170 F3d 1241 United States v. Lombera-Camorlinga

170 F.3d 1241

99 Cal. Daily Op. Serv. 2159, 1999 Daily
Journal D.A.R. 2815
UNITED STATES of America, Plaintiff-Appellee,
Jose LOMBERA-CAMORLINGA, Defendant-Appellant.

No. 98-50347.

United States Court of Appeals,
Ninth Circuit.

Argued and Submitted Feb. 2, 1999.
Decided March 25, 1999.

Benjamin L. Coleman, Federal Defenders of San Diego, Inc., San Diego, California, for the defendant-appellant.

Paul C. Johnson, Assistant United States Attorney, San Diego, California, for the plaintiff-appellee.

Appeal from the United States District Court for the Southern District of California Rudi M. Brewster, District Judge, Presiding. D.C. No. CR-97-03423-RMB.

Before: PREGERSON, BOOCHEVER, and HAWKINS, Circuit Judges.


PREGERSON, Circuit Judge:

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Jose Lombera-Camorlinga, a Mexican national, was arrested at the Calexico, California, Port of Entry on November 17, 1997, when customs inspectors searched his vehicle and found approximately 39.3 kilograms of marijuana hidden in a compartment under the floorboard. Before questioning him, the customs officers advised him of his Miranda rights. The officers did not, however, inform him that he had the right to contact the Mexican Consulate. Lombera-Camorlinga made incriminating statements in response to the officers' questions.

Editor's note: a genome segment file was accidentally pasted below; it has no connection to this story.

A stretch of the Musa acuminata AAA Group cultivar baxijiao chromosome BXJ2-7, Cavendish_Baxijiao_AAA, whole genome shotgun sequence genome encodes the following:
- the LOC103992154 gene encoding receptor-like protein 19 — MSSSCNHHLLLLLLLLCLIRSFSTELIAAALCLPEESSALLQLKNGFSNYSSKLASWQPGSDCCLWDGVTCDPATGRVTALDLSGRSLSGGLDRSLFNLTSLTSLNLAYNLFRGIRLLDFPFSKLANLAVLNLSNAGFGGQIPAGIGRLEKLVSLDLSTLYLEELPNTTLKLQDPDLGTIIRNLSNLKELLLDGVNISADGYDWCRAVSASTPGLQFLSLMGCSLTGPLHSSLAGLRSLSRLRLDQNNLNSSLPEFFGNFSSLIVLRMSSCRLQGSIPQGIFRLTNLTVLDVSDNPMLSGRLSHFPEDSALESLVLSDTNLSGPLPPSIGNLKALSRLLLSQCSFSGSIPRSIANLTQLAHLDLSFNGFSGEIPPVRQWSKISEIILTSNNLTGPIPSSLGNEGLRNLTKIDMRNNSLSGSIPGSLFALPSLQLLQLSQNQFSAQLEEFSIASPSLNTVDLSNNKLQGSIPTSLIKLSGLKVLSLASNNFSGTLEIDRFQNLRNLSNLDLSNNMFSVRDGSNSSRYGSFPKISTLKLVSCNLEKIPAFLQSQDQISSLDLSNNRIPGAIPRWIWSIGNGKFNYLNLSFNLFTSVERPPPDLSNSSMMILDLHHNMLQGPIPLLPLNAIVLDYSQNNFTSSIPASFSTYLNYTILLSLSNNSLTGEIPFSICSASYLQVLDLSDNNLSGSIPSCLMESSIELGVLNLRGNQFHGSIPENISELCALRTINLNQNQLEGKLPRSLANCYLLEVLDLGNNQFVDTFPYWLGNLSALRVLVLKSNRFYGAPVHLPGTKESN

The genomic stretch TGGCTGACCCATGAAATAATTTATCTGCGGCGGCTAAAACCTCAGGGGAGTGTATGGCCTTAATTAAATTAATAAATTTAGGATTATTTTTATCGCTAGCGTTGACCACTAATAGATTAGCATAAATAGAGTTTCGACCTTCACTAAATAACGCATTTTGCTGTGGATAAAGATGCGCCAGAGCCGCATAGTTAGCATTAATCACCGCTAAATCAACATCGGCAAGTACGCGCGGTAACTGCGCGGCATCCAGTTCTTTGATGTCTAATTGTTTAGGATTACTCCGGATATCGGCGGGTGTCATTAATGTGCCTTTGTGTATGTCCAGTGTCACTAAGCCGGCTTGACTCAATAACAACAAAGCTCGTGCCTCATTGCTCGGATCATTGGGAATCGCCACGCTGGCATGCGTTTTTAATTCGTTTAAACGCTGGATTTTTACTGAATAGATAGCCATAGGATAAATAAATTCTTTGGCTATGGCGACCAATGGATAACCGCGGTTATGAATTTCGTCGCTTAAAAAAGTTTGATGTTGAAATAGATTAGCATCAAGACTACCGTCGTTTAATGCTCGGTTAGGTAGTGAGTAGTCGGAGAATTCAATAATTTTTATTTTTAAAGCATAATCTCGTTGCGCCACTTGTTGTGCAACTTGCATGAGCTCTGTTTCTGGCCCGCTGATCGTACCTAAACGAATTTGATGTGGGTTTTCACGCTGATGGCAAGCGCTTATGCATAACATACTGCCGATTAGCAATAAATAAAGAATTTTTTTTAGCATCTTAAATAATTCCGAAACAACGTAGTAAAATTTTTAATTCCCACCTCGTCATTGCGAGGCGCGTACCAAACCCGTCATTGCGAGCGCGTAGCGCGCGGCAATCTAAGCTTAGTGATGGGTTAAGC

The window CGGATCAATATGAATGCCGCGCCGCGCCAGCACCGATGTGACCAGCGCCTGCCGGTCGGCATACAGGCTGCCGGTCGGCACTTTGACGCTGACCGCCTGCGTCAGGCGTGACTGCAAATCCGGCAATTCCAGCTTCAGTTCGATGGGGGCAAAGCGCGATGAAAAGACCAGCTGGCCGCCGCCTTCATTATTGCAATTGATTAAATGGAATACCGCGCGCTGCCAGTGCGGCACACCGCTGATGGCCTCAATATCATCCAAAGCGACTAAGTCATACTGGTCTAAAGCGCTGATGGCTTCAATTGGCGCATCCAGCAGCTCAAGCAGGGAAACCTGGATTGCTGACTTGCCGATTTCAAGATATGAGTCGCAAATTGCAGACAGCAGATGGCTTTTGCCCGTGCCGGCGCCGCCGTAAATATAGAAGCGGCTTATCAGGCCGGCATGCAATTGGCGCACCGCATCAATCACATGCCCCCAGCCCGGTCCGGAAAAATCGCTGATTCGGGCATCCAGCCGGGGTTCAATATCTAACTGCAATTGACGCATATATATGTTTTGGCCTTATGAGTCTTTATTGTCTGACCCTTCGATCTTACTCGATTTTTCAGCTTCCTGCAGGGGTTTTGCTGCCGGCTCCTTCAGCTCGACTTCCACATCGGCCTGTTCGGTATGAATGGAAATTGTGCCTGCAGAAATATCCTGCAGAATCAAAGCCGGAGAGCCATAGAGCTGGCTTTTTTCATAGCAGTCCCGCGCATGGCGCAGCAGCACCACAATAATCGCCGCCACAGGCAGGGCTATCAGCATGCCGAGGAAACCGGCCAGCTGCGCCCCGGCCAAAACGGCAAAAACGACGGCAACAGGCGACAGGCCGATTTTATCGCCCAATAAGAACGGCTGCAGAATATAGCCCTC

He was indicted on December 23, 1997, on two counts: (1) importation of marijuana in violation of 21 U.S.C. §§ 952 and 960; and (2) possession of marijuana with intent to distribute in violation of 21 U.S.C. § 841(a)(1). He moved the District Court to suppress his statements to the officers on the ground that they were taken in violation of Article 36 of the Vienna Convention on Consular Relations. The District Court denied the motion, and the appellant entered a conditional guilty plea to the importation charge. Lombera-Camorlinga appeals his conviction to this court.